A few years ago, a common marketing approach was “spray and pray.” Spread lots of messages and hope someone sees, hears and responds. It was not very efficient or effective. Who read that newsletter? What did our supporters need? Unless they told you, it was hard to know because you couldn’t monitor their behaviors.
Today you have many tools to connect with supporters and gauge their behaviors. You can see what emails they open, what they forward, read, share, etc. With this information, you can stop spraying your messages and hone in on communicating to like-minded people – your best prospects.
Your approach needs to shift.
Instead of trying to convince everyone of your nonprofit’s worth, make yourself available to like-minded people who are already attracted to what you do. Stop running after people who won’t connect to you. Stand still and be available and easy to find. This is called “inbound marketing.” Instead of going outbound and spreading your message, hoping someone responds, stand strong in your message and make your organization easy to find. When people are interested in your cause and go looking, there you are! And because they have self-identified as “interested,” you already know they think your mission is worthy and valuable.
Draw like-minded people to you.
Standing strong in your message and being easy-to-find means keeping your site updated, blogging, posting and tweeting relevant information, and having solid SEO (search engine optimization) rankings. This also means looking at how you spend your money and the return you’re getting for that investment.
A local private school used to spend a large portion of its marketing budget every year on advertising (spray and pray outbound marketing). When they surveyed their families, they found that only three percent of them said that they learned about the school through advertising. The school’s most effective form of marketing was word of mouth from families, friends, and coworkers. This is the best example of inbound marketing. The school is now cutting back on ads and using that money on events and materials that help current families share about their school experiences with prospective families.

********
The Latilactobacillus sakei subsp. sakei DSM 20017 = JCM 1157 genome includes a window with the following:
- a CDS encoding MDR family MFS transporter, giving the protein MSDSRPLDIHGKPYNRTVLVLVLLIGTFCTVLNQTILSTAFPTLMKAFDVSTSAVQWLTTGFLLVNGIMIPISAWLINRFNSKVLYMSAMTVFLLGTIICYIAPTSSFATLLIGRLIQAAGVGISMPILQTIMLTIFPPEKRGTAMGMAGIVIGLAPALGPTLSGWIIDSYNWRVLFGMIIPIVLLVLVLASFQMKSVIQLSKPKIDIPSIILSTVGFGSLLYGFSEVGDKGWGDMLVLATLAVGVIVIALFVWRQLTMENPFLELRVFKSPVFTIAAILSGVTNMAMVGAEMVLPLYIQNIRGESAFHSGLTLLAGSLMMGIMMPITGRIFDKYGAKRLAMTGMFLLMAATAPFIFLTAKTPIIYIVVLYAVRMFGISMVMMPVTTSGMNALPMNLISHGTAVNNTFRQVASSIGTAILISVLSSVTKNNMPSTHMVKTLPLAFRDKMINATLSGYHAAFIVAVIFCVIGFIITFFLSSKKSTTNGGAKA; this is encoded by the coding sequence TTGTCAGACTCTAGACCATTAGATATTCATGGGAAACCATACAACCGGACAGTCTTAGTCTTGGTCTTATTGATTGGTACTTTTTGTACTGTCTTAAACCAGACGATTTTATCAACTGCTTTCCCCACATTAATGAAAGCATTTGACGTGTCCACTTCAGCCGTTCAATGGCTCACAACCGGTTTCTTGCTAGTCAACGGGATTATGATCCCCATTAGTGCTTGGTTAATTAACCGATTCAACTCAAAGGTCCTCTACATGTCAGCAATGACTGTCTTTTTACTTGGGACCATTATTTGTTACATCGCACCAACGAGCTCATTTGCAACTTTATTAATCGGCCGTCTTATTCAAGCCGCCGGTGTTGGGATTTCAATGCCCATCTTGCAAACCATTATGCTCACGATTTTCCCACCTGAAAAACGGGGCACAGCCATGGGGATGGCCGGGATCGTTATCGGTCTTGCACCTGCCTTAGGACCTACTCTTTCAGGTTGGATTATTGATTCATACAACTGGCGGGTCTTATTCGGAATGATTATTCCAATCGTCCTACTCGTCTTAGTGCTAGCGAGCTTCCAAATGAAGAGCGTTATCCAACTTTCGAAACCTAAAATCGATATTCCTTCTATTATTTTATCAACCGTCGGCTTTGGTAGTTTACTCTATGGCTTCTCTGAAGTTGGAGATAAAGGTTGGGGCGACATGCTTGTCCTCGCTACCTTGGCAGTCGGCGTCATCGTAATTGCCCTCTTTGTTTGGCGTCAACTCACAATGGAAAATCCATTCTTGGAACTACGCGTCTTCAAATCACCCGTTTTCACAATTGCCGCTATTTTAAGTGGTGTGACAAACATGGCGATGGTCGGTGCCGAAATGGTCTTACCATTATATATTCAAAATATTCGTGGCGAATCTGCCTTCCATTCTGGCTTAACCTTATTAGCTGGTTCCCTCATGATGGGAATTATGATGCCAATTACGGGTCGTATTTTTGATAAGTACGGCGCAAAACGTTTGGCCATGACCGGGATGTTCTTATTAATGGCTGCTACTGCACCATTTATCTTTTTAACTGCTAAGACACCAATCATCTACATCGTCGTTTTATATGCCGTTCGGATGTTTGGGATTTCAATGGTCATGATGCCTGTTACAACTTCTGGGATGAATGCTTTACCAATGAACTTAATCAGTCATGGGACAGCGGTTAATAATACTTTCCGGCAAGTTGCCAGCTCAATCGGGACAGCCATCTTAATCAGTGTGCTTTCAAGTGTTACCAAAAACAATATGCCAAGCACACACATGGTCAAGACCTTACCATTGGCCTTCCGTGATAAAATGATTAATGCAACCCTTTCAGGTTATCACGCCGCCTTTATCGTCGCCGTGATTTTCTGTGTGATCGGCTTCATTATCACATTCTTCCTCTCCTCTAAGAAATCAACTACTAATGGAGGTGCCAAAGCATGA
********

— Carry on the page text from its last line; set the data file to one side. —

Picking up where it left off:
But no one has ever heard of us.
A common complaint we hear is, “No one has ever heard of us.” Our response is, “So what?” Who are these people? Does it matter if they haven’t heard about you? Are they likely prospects? Convincing absolutely everyone that your organization is worthy and valuable only to have most of them not become supporters is a waste of your valuable time, energy and money.
It may seem counter-intuitive to not chase after prospects. It feels like you’re not doing your job. But when you focus on sharing stories of value and interest, being helpful, available and findable, your best prospects will respond. It will get you off the communications treadmill and will get you results.